3 min read

The Strike And The Bite

The Strike And The Bite

Being a supporter of a team or sport can be maddening. All the time and effort put in to evangelizing your devotion can be destroyed in what seems like an instant.


Back in the 1990s, I lived and worked in San Jose, CA. I went to high school in San Jose and a lot of my high school friends were still in the area. Outside of college (East Bay and San Francisco), my life was in San Jose.

It’s where I was introduced to Arturs Irbe, Jeff Friesen and the rest of professional hockey. Our circle of friends had played street hockey, and even dropped everything when Brian’s dad cleared a cage in the inventory facility at work just to get a few runs.

With the San Jose Sharks, we had a professional team (and hockey identity) of our own.

I remember taking a break from work and standing in Cesar Chavez Park, rooting on the Sharks as they were introduced to their new home. In person and up close, Irbe was indeed ‘like wall’. I still have a brick from the construction of the Shark Tank.

Over the next few years, my sporting life revolved around hockey. I was, as they say, “involved”. I even tried like crazy to get my friends and family into hockey. When the playoffs came around, it was insane. The teamwork! The passion! The overtime victories! The overtime defeats!

Then came the lockout of 2004/05. I was devastated. I couldn’t believe this was happening to the sport I invested so heavily in. Embarrassingly, I had brought all these people – these people who were very close to me – into this sport. Then, it was all gone.

I stopped watching hockey. Completely. I wouldn’t care a sniff about hockey for the next 10 years.


Around the same time as the lockout, I shifted my ‘full-time sports’ focus to soccer. While I’ve played and followed soccer my entire life, I hadn’t ever really followed any other league outside of the Premiership. I started imploring people to watch a game, any game, with me.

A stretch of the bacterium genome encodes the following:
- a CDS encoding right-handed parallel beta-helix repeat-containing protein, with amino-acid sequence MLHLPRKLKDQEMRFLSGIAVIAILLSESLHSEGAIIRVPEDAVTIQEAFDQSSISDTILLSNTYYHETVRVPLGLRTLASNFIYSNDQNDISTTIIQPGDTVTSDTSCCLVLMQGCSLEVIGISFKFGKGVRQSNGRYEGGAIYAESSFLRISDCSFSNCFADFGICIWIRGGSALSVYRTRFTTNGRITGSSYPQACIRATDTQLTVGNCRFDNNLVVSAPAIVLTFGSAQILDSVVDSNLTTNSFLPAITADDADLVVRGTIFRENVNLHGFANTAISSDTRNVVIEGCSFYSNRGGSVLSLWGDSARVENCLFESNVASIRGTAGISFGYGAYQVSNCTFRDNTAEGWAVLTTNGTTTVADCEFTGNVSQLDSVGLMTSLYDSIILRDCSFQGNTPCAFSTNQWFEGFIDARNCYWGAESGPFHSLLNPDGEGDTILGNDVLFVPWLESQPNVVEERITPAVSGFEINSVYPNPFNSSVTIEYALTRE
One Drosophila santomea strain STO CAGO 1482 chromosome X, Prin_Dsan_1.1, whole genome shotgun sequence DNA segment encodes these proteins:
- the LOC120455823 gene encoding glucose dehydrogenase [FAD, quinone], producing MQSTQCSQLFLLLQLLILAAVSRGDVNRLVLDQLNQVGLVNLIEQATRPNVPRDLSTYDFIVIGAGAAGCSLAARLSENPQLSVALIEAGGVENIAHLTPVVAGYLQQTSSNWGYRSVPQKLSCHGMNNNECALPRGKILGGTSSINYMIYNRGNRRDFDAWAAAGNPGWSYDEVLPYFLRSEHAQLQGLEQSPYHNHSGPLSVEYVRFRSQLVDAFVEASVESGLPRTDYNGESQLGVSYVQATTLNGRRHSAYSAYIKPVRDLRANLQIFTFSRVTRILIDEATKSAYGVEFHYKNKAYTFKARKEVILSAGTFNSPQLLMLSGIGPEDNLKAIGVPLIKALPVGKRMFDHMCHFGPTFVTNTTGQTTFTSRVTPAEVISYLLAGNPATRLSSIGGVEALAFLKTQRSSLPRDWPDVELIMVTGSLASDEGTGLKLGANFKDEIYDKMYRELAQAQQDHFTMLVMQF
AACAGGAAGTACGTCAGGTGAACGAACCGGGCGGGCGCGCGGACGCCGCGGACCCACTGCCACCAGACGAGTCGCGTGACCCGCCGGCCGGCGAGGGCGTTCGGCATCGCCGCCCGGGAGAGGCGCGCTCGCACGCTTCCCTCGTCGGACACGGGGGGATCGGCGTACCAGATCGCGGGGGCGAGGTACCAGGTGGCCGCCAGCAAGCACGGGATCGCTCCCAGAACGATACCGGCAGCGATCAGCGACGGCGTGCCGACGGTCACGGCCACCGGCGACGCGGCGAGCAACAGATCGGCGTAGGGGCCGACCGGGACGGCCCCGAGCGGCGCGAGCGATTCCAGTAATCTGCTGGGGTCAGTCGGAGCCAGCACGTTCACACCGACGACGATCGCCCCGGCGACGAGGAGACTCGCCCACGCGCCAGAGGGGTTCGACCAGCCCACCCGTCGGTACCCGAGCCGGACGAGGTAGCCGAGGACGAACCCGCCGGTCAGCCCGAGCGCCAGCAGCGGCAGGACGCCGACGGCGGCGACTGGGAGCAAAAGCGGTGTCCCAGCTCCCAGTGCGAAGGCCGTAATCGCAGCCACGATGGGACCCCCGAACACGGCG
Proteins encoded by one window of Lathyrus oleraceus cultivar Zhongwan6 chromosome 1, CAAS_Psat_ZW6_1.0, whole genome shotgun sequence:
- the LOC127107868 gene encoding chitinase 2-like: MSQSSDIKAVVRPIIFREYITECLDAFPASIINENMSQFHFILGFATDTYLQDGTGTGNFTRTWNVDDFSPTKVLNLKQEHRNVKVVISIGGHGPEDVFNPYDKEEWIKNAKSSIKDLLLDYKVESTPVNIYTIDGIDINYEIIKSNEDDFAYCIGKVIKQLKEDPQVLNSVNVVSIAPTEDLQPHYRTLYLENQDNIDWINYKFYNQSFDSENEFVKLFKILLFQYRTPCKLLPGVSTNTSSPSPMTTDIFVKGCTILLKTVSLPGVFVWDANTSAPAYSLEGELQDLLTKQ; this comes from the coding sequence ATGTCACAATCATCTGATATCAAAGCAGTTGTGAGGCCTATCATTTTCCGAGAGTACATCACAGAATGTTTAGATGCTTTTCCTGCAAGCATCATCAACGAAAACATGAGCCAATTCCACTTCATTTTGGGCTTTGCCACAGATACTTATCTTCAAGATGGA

The teamwork! The passion! The victories! The defeats!

I dragged people with me to a bar at 6:00 AM to watch Merseyside derbies, explaning the reach of this particular match and why there was so much emotion in it. (The fact the bar was full at 7:00 AM on a Saturday should have said enough!)

This past year, with the World Cup building, Liverpool had its best year in a very long time (from a supporter’s perspective). Attractive football was the norm, high-quality players itched to pull on the Liverpool jersey and the equally talented and troubled player of the future had put his demons behind him.

Then, against Italy, it all hit back again. In addition to FIFA corruption stories, the working condition stories during the Brazil stadium constructions and the crazy racism stories, Suarez pulls the focus away from the talent, passion growing interest to something stupid.


Now that I’m a little older, I’m less worried about how these events will disrupt the game today and more concerned about what happens next.

  • How will his family react?
  • Why is Liverpool being punished?
  • What is wrong with Luis Suarez?
  • Is this a bigger symption that we’re not aware of?

Does this disrupt the entire game like the NHL lockout did a decade ago? No – games will go on, contracts will be signed and trophies will be hoisted. 

But it does remain embarrassing for supporters. As we come to accept that these players are humans just like us – with massive pressures unlike most of us – it’s more fascinating to understand they “why” and “what’s next” rather than just the immediate and short-term impact.